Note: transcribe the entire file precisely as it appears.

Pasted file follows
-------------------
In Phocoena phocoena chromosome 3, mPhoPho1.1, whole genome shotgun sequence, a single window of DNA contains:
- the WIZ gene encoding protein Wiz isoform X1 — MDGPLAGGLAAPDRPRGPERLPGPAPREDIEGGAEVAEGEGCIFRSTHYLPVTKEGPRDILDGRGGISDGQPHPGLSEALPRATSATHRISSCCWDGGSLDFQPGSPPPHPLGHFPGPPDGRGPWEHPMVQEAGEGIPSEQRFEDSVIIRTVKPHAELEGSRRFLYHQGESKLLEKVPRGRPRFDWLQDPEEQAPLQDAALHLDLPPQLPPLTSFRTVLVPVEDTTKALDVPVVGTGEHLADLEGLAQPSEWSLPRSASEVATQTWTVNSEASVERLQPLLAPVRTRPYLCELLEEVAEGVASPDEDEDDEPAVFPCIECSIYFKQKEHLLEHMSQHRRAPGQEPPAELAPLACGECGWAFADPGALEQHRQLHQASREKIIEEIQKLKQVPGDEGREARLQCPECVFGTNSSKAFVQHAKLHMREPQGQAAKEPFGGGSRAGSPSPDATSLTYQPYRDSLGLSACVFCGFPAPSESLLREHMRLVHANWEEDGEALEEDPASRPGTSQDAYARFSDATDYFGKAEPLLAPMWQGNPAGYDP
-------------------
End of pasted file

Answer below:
In Phocoena phocoena chromosome 3, mPhoPho1.1, whole genome shotgun sequence, a single window of DNA contains:
- the WIZ gene encoding protein Wiz isoform X1 — MDGPLAGGLAAPDRPRGPERLPGPAPREDIEGGAEVAEGEGCIFRSTHYLPVTKEGPRDILDGRGGISDGQPHPGLSEALPRATSATHRISSCCWDGGSLDFQPGSPPPHPLGHFPGPPDGRGPWEHPMVQEAGEGIPSEQRFEDSVIIRTVKPHAELEGSRRFLYHQGESKLLEKVPRGRPRFDWLQDPEEQAPLQDAALHLDLPPQLPPLTSFRTVLVPVEDTTKALDVPVVGTGEHLADLEGLAQPSEWSLPRSASEVATQTWTVNSEASVERLQPLLAPVRTRPYLCELLEEVAEGVASPDEDEDDEPAVFPCIECSIYFKQKEHLLEHMSQHRRAPGQEPPAELAPLACGECGWAFADPGALEQHRQLHQASREKIIEEIQKLKQVPGDEGREARLQCPECVFGTNSSKAFVQHAKLHMREPQGQAAKEPFGGGSRAGSPSPDATSLTYQPYRDSLGLSACVFCGFPAPSESLLREHMRLVHANWEEDGEALEEDPASRPGTSQDAYARFSDATDYFGKAEPLLAPMWQGNPAGYDP